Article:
In my last blog post, I admitted that my photography skills are not the greatest. While I still attest to that, I thought I could share how I went from a horrible photographer to a decent photographer in a short amount of time.
I know photography can get expensive with different types of cameras and editing programs, but I think the most costly factor in the field of photography is your time. You have to have the patience to take the same photo multiple times with different angles, wait for the right moment to happen and continue editing even when you think it’s perfect. This is the trouble I have—I tend to give up too early, even if it’s not the best product I can produce.
Let’s look at some examples of photos:
What makes this photo good?
- Rule of thirds: This photo isn’t centered, which makes it more appealing to the eye. If you cut the photo in thirds vertically and horizontally, the focal point of the photo should line up with one of the upper intersections. The more symmetric a photo is, the riskier it is for the photo to be categorized as “boring.” But, if you have a very peaceful setting, a centered, symmetrical photo can be used to your advantage.
- Color: This photo has a ton of color in it, and they all contrast with each other. The blue of the bowl complements the green apples and purple-ish dried cranberries. Even the different browns of the oatmeal create texture in the photo.
- Composition: If you look back up at the photo, you can probably tell that those cranberries weren’t just thrown in the bowl. The apples were also lined up to feature the green of the peel as well as the bright white in the middle. And, the sprinkle of cinnamon on top finishes off the photo.
- Angle: The camera is pointing slightly down, so people can see inside the bowl, but you’re also able to see the outside of the bowl. This creates depth and interest to the eye.
- Clarity: As you can see, the camera allows you to see every change in texture and has no blurry effect to it. It focuses on the most important part: the bowl of oatmeal.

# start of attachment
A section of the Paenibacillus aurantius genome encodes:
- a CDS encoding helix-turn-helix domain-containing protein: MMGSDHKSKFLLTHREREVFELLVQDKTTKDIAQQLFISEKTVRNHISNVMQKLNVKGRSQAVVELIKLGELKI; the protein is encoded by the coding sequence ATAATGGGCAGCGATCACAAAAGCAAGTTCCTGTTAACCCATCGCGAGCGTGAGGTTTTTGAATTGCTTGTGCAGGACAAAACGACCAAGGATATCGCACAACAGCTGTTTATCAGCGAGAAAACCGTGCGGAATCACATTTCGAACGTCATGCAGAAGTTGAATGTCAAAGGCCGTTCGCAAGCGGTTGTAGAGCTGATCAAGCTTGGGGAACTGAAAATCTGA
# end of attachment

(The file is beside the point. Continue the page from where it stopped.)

What makes this photo bad?
(I can say that because I took this photo awhile ago, for a Spoon article)
- Rule of thirds: Rule of thirds doesn’t apply to this photo at all. It’s somewhat off-center, but not off-center enough to appeal to the eye. It would’ve been better to focus on either the noodles or the red sauce and have the other in the background.
- Color: The red contrasting the yellow of the noodle is good; but, the middle looks sad because it’s so dark. It’s unclear what color is where, and overall, the photo doesn’t have enough natural light to overcome the yellow hue of the photo.
- Composition: I’ll admit, I tried so hard to effectively compose this photo. There’s a lot going on—the red sauce, the noodles, the basil, the cheese and then the fresh tomatoes on top as well. It’s hard to focus on one part of the dish because it’s so complex. The other factors make the photo distracting, and the cheese doesn’t look appealing (first and last time I’ll ever say that, I bet).
- Angle: There’s little-to-no creative angle in this photo. You can see the full dish as well as the plate, but several different angles should’ve been tried before selecting this one.
- Clarity: The most unclear part of this photo is the red sauce. What’s in it? What is the texture? What’s on top of it? A lot of questions are raised when you study the red sauce, which shouldn’t happen with a visual.
Moral of the story: photography is hard. It’s easier if you have the right equipment to work with, and if you do, make sure you know how to use that equipment effectively.
Pictures in articles are really effective, especially because more and more people are becoming visual learners in the modern world. Credibility is also restored if you have nice-looking pictures in your articles. When editing your photos, I suggest increasing brightness and exposure slightly, increasing contrast even less and possibly sharpening the photo. While these editing tricks can help enhance your photo, the edits can’t fix a bad photo.